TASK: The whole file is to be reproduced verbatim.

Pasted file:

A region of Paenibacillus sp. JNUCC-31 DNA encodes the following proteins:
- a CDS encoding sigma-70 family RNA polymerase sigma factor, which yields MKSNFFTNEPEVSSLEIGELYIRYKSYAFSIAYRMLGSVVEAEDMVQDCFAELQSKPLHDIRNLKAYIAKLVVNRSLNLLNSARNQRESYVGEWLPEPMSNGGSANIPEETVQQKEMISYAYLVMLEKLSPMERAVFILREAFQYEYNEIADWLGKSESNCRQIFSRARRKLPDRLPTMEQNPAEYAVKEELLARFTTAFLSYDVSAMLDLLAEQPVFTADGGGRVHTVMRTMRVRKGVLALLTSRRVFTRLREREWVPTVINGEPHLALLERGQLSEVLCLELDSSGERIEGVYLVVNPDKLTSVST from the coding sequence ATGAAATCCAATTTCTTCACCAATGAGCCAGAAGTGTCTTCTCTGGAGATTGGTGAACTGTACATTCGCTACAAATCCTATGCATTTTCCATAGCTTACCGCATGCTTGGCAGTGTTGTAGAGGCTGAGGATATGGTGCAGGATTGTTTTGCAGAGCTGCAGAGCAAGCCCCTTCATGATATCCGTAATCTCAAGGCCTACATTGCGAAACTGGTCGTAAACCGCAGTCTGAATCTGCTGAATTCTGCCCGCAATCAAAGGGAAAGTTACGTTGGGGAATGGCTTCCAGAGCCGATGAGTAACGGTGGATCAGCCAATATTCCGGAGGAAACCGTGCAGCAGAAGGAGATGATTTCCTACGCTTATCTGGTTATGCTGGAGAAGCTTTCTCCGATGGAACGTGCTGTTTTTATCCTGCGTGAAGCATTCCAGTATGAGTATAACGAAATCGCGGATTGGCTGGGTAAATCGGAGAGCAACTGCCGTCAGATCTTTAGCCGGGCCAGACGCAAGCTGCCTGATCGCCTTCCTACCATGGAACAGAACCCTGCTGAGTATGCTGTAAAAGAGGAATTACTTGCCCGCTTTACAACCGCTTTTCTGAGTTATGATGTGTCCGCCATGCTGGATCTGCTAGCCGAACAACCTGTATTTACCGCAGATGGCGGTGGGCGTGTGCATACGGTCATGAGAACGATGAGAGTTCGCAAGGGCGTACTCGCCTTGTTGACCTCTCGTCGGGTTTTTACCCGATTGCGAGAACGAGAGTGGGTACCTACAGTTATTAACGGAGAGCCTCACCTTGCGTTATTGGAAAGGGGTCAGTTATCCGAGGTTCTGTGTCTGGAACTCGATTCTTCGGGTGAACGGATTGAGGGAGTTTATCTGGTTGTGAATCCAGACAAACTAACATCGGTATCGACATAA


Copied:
A region of Paenibacillus sp. JNUCC-31 DNA encodes the following proteins:
- a CDS encoding sigma-70 family RNA polymerase sigma factor, which yields MKSNFFTNEPEVSSLEIGELYIRYKSYAFSIAYRMLGSVVEAEDMVQDCFAELQSKPLHDIRNLKAYIAKLVVNRSLNLLNSARNQRESYVGEWLPEPMSNGGSANIPEETVQQKEMISYAYLVMLEKLSPMERAVFILREAFQYEYNEIADWLGKSESNCRQIFSRARRKLPDRLPTMEQNPAEYAVKEELLARFTTAFLSYDVSAMLDLLAEQPVFTADGGGRVHTVMRTMRVRKGVLALLTSRRVFTRLREREWVPTVINGEPHLALLERGQLSEVLCLELDSSGERIEGVYLVVNPDKLTSVST from the coding sequence ATGAAATCCAATTTCTTCACCAATGAGCCAGAAGTGTCTTCTCTGGAGATTGGTGAACTGTACATTCGCTACAAATCCTATGCATTTTCCATAGCTTACCGCATGCTTGGCAGTGTTGTAGAGGCTGAGGATATGGTGCAGGATTGTTTTGCAGAGCTGCAGAGCAAGCCCCTTCATGATATCCGTAATCTCAAGGCCTACATTGCGAAACTGGTCGTAAACCGCAGTCTGAATCTGCTGAATTCTGCCCGCAATCAAAGGGAAAGTTACGTTGGGGAATGGCTTCCAGAGCCGATGAGTAACGGTGGATCAGCCAATATTCCGGAGGAAACCGTGCAGCAGAAGGAGATGATTTCCTACGCTTATCTGGTTATGCTGGAGAAGCTTTCTCCGATGGAACGTGCTGTTTTTATCCTGCGTGAAGCATTCCAGTATGAGTATAACGAAATCGCGGATTGGCTGGGTAAATCGGAGAGCAACTGCCGTCAGATCTTTAGCCGGGCCAGACGCAAGCTGCCTGATCGCCTTCCTACCATGGAACAGAACCCTGCTGAGTATGCTGTAAAAGAGGAATTACTTGCCCGCTTTACAACCGCTTTTCTGAGTTATGATGTGTCCGCCATGCTGGATCTGCTAGCCGAACAACCTGTATTTACCGCAGATGGCGGTGGGCGTGTGCATACGGTCATGAGAACGATGAGAGTTCGCAAGGGCGTACTCGCCTTGTTGACCTCTCGTCGGGTTTTTACCCGATTGCGAGAACGAGAGTGGGTACCTACAGTTATTAACGGAGAGCCTCACCTTGCGTTATTGGAAAGGGGTCAGTTATCCGAGGTTCTGTGTCTGGAACTCGATTCTTCGGGTGAACGGATTGAGGGAGTTTATCTGGTTGTGAATCCAGACAAACTAACATCGGTATCGACATAA